Everyone loves a good fried chicken. The crispy golden brown, slightly spiced coating that crunches as you bite into it, with moist chicken that falls right off the bone. For such a simple dish, making it at home can be intimidating and overwhelming.
So what makes up the perfect fried chicken? Is it a quick dredge in flour? A buttermilk brine? We took a deeper dive into the ins and outs of this Southern staple and taste-tested 3 different batters (wet, dry and panko) to see which got the most drool-worthy results. Say goodbye to drive-through chicken and hello to homemade with these tips and recipes.
Step 1: The Brine
If you’re making any kind of meat, a long soak in a salty brine can greatly help tenderize your protein. The traditional brine used for fried chicken is buttermilk, which is a powerhouse of acid and sugars that work together to keep the chicken moist and juicy. If you don’t have 24 hours to brine your chicken, a one-hour soak in buttermilk will work just fine.
Step 2: Batters & Coatings (and Seasonings)
There are a few different routes you can take to get to that golden crispy coating. Traditional Southern fried chicken involves a quick dredge in seasoned flour right after the brine. Other methods involve a wet batter (flour, seasoning, eggs and a liquid like beer or water) or a textured coating like cornmeal, bread crumbs, panko, or cornflakes.
For extra crispiness, add a leavener like baking powder or baking soda to your coating. Both will release tiny bubbles when added to hot oil, breaking up the coating and creating a lighter, crispier chicken. Our Breading Mixes have a combination of flour, baking soda and baking powder for the perfect crunch.
Adding salt during each step of the process is essential. To amp up the flavor even more, add a seasoning blend (we like Cajun or Buffalo) or a mix of chili powder, garlic powder, cayenne powder, salt and pepper to your flour dredge. For the buttermilk brine, try stirring in grated onion, hot sauce, or a tablespoon of Ranch Mix.
For our test, we compared a traditional dredge in Breading Mix, a wet batter, and a panko coating.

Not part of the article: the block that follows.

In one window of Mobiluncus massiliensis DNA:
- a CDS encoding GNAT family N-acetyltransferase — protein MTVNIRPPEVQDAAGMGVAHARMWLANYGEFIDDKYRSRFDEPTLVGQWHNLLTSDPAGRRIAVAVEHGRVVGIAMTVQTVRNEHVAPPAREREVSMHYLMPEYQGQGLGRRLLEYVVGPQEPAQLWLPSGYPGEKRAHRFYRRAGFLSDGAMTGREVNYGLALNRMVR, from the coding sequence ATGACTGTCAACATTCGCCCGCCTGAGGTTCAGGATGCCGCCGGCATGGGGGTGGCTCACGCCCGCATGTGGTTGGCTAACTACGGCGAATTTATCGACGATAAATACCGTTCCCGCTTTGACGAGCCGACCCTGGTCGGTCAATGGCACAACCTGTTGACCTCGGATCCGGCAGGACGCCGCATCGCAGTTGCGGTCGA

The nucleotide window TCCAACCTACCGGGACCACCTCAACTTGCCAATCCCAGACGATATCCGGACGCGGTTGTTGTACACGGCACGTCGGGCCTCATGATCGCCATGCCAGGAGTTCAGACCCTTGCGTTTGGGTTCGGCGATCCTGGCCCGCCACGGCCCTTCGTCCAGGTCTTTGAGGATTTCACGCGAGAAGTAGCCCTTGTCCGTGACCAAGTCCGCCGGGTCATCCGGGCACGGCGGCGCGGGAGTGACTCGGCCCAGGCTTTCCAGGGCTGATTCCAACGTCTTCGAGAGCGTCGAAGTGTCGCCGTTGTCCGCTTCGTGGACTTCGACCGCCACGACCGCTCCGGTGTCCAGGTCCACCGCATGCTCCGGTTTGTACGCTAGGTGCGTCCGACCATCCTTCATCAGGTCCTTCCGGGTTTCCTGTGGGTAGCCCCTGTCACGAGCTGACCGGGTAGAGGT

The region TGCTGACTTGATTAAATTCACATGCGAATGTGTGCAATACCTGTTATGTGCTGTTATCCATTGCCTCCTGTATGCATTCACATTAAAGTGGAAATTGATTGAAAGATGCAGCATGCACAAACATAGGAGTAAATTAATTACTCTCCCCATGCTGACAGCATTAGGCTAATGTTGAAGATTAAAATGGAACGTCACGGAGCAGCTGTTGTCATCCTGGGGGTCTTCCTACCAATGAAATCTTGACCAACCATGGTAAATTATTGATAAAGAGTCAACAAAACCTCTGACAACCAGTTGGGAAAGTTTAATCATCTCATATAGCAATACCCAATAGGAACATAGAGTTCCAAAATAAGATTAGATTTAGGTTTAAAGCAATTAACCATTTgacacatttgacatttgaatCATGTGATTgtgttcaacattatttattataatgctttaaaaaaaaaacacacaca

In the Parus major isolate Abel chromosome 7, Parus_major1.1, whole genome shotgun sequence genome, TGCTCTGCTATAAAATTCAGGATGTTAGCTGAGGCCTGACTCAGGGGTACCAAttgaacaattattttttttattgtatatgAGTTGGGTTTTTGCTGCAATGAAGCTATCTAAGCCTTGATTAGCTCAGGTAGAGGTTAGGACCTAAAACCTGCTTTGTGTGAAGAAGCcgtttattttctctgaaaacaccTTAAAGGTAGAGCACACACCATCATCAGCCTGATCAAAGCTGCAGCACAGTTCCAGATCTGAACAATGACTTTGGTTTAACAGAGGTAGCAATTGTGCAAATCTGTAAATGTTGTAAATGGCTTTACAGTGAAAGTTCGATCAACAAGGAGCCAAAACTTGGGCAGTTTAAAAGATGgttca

Step 3. Frying
Frying is probably one of the most intimidating methods of cooking for any home cook. Do you need a deep fryer? How do you know when your oil is the correct temperature? Good news: you don’t need any special equipment to get a good fry on your chicken. A cast iron skillet or deep pan or saucepot with a few inches of oil can get you Colonel-style results.
The important thing is the oil and temperature. Make sure to choose an oil with a high smoke point like canola, peanut or soybean oil. Heat it gradually until a thermometer reads 350°F. Don’t have a thermometer? You can use one of these methods to test that the oil is ready for frying:
Wood: Dip the handle of a wooden spoon, chopstick or wooden skewer into the oil. If it starts bubbling steadily, you’re good to go. Too vigorous bubbling or none at all mean you’ll have to adjust your temperature.
Bread: Drop a small piece of bread into the oil. If it takes 60 seconds to brown, then the oil is at temp.
Popcorn: Drop a kernel of popcorn into the oil as it is heating. The kernel will pop as the oil reaches 350 - 360°.
Remember that no matter what temperature you start at, overcrowding the pan will result in a dramatic temperature drop and oily, uncooked chicken. To prevent oil from overheating and burning, turn your burner down to medium-low once chicken is in and fry in small batches.
When done (you can use a meat thermometer to test that the inner temp reaches 160°), remove from oil and place on a cookie sheet or other metal tray with paper towel layered underneath.
We put three of the most popular techniques to the test to see which had the best crunch, color, and flavor.
Winner: Wet Batter
This version had it all: a crispy coating, tender chicken and a malty hint of beer. As far as the process goes, this was the easiest version to make with the best results. Just a simple dip in dry mix, then the batter, drop in oil, and you’re good to go. The trick is to make sure your batter isn’t too thin or too thick.
Runner Up: Panko
We loved the crispy golden coating, but had to downgrade this version slightly because of the panko. Panko can be tricky to work with, especially if the crumbs are coarser. In our test batch, the panko wouldn’t stick to the chicken without some adjustments on our end. For best rest results, dip in egg and pre-crush the panko if it's too coarse.
While the buttermilk bath added caramelization and sweetness, the dredge wasn't enough to get a really good crust that sticks to the chicken. If you go traditional, you can’t be afraid to get your hands messy. The key to getting a breading that doesn’t crumble off after frying is to really press that flour into the meat. Don't be gentle, make it stick. And if you need to, give it an extra dip in buttermilk and back into the breading for double the crunch.
Don’t get us wrong, fried chicken is amazing on its own. But it's equally amazing dunked in a creamy or zesty sauce. Here are our favorites: